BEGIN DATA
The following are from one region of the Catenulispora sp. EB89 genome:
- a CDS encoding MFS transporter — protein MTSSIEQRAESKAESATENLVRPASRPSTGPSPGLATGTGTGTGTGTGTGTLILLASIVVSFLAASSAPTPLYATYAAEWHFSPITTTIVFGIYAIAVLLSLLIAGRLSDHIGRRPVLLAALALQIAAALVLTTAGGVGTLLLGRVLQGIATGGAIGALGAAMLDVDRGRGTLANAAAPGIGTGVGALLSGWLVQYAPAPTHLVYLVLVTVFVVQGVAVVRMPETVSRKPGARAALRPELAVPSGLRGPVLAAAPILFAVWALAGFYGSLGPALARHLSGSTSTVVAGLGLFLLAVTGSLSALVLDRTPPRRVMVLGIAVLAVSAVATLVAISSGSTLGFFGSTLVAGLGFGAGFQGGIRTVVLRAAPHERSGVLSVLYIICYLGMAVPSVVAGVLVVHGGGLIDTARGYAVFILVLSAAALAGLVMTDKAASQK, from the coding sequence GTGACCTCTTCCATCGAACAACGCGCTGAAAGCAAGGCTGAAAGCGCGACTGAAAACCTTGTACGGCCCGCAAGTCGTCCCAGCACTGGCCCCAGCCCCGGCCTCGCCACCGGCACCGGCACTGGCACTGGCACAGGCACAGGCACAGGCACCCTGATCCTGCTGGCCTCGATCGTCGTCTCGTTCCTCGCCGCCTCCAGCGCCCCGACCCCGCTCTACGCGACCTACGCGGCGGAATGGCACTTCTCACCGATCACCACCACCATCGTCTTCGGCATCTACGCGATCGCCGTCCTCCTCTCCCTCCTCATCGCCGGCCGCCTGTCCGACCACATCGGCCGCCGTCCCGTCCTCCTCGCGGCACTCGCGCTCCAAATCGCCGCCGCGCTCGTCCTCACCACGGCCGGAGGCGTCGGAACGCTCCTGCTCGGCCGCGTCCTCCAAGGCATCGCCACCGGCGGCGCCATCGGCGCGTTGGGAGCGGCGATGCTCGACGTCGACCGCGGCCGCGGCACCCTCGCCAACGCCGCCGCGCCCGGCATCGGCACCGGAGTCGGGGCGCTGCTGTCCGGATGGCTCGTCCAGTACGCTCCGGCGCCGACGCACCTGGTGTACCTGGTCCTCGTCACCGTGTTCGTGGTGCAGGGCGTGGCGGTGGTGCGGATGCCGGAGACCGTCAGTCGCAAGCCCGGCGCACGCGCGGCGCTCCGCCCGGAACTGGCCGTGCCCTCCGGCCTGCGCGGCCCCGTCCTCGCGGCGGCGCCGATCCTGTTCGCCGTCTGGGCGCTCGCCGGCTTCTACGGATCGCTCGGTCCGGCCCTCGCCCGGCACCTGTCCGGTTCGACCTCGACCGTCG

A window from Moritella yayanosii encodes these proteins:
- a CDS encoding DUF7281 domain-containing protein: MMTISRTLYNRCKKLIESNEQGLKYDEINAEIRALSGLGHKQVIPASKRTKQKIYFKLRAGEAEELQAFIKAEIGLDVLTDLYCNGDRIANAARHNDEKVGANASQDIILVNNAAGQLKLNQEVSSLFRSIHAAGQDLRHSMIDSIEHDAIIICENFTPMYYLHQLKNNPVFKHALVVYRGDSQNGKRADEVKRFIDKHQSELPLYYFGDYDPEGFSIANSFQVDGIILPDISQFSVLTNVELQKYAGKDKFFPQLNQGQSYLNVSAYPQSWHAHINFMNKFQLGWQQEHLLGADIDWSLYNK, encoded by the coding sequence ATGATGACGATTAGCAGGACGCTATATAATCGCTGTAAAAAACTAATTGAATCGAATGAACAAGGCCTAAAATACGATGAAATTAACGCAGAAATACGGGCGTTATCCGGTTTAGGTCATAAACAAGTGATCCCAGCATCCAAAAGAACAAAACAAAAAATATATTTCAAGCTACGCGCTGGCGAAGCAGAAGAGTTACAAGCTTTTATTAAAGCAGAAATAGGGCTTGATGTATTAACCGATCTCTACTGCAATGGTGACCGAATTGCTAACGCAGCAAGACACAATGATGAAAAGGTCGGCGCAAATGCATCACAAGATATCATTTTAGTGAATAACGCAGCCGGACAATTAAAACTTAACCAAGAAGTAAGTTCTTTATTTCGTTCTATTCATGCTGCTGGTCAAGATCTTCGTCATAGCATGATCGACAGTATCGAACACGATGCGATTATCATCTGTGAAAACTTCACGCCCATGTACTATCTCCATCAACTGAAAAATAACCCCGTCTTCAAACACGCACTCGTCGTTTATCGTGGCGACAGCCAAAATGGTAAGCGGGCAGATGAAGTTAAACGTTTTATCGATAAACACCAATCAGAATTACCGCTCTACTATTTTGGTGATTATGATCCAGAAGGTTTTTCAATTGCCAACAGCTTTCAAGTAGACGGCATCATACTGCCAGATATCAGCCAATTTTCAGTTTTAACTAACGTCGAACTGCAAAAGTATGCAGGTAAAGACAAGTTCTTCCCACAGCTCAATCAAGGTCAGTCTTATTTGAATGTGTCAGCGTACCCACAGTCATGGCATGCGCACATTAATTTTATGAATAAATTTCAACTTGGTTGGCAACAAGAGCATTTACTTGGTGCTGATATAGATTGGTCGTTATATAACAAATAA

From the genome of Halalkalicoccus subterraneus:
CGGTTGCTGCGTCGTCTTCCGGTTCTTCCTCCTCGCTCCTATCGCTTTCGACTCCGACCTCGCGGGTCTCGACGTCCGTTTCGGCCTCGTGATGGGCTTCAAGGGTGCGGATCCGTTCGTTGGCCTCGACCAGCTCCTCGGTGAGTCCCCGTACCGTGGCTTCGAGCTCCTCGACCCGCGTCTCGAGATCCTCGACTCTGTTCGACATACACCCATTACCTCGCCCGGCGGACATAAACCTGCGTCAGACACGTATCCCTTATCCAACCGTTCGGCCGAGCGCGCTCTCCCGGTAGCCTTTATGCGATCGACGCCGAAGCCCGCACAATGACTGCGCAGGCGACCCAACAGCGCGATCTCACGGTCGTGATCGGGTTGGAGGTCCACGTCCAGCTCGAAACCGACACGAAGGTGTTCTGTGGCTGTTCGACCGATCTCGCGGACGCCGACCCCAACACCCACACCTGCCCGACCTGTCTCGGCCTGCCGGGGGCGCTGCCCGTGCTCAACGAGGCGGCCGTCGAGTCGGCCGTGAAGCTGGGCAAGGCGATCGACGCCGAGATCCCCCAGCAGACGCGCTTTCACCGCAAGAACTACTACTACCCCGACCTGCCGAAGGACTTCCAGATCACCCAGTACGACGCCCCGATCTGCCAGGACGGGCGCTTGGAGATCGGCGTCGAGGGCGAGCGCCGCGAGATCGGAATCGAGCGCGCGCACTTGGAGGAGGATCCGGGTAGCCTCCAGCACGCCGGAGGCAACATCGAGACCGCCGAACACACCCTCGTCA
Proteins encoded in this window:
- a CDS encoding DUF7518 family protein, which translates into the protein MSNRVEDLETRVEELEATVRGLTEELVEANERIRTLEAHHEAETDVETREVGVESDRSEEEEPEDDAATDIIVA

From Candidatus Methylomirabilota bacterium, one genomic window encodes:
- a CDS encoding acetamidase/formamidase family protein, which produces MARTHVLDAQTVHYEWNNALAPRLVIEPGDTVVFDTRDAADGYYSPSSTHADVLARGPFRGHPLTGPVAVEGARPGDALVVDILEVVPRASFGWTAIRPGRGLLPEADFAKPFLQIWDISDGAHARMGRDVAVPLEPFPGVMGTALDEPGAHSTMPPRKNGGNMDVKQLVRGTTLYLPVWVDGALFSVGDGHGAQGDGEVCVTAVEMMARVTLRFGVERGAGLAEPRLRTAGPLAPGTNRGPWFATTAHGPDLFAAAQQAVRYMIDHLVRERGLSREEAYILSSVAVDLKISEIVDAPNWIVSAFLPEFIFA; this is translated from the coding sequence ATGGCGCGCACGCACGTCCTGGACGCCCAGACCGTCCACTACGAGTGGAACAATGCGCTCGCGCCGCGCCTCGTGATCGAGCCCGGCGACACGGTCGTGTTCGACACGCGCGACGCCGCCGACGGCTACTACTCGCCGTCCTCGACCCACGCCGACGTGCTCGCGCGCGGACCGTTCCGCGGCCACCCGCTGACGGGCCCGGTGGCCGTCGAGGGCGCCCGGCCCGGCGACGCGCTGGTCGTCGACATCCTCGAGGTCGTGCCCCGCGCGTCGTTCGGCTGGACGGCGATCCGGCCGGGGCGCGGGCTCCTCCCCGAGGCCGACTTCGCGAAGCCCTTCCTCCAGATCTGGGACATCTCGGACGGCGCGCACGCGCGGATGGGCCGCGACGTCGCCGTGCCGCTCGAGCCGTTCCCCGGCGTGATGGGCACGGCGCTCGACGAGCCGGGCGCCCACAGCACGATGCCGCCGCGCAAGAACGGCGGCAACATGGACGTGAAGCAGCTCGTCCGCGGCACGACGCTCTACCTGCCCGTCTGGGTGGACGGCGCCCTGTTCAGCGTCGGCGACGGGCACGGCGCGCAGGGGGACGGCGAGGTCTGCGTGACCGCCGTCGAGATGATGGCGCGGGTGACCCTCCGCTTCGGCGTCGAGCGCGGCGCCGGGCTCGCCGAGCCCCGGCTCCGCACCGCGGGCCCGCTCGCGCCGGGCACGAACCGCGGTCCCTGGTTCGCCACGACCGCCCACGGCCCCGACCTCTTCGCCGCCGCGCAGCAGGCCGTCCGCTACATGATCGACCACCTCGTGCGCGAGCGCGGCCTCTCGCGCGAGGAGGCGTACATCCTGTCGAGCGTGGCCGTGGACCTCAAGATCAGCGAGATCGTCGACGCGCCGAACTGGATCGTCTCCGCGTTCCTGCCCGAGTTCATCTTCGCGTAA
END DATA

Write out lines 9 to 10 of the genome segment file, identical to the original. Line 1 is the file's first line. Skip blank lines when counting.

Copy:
From Candidatus Methylomirabilota bacterium, one genomic window encodes:
- a CDS encoding acetamidase/formamidase family protein, which produces MARTHVLDAQTVHYEWNNALAPRLVIEPGDTVVFDTRDAADGYYSPSSTHADVLARGPFRGHPLTGPVAVEGARPGDALVVDILEVVPRASFGWTAIRPGRGLLPEADFAKPFLQIWDISDGAHARMGRDVAVPLEPFPGVMGTALDEPGAHSTMPPRKNGGNMDVKQLVRGTTLYLPVWVDGALFSVGDGHGAQGDGEVCVTAVEMMARVTLRFGVERGAGLAEPRLRTAGPLAPGTNRGPWFATTAHGPDLFAAAQQAVRYMIDHLVRERGLSREEAYILSSVAVDLKISEIVDAPNWIVSAFLPEFIFA; this is translated from the coding sequence ATGGCGCGCACGCACGTCCTGGACGCCCAGACCGTCCACTACGAGTGGAACAATGCGCTCGCGCCGCGCCTCGTGATCGAGCCCGGCGACACGGTCGTGTTCGACACGCGCGACGCCGCCGACGGCTACTACTCGCCGTCCTCGACCCACGCCGACGTGCTCGCGCGCGGACCGTTCCGCGGCCACCCGCTGACGGGCCCGGTGGCCGTCGAGGGCGCCCGGCCCGGCGACGCGCTGGTCGTCGACATCCTCGAGGTCGTGCCCCGCGCGTCGTTCGGCTGGACGGCGATCCGGCCGGGGCGCGGGCTCCTCCCCGAGGCCGACTTCGCGAAGCCCTTCCTCCAGATCTGGGACATCTCGGACGGCGCGCACGCGCGGATGGGCCGCGACGTCGCCGTGCCGCTCGAGCCGTTCCCCGGCGTGATGGGCACGGCGCTCGACGAGCCGGGCGCCCACAGCACGATGCCGCCGCGCAAGAACGGCGGCAACATGGACGTGAAGCAGCTCGTCCGCGGCACGACGCTCTACCTGCCCGTCTGGGTGGACGGCGCCCTGTTCAGCGTCGGCGACGGGCACGGCGCGCAGGGGGACGGCGAGGTCTGCGTGACCGCCGTCGAGATGATGGCGCGGGTGACCCTCCGCTTCGGCGTCGAGCGCGGCGCCGGGCTCGCCGAGCCCCGGCTCCGCACCGCGGGCCCGCTCGCGCCGGGCACGAACCGCGGTCCCTGGTTCGCCACGACCGCCCACGGCCCCGACCTCTTCGCCGCCGCGCAGCAGGCCGTCCGCTACATGATCGACCACCTCGTGCGCGAGCGCGGCCTCTCGCGCGAGGAGGCGTACATCCTGTCGAGCGTGGCCGTGGACCTCAAGATCAGCGAGATCGTCGACGCGCCGAACTGGATCGTCTCCGCGTTCCTGCCCGAGTTCATCTTCGCGTAA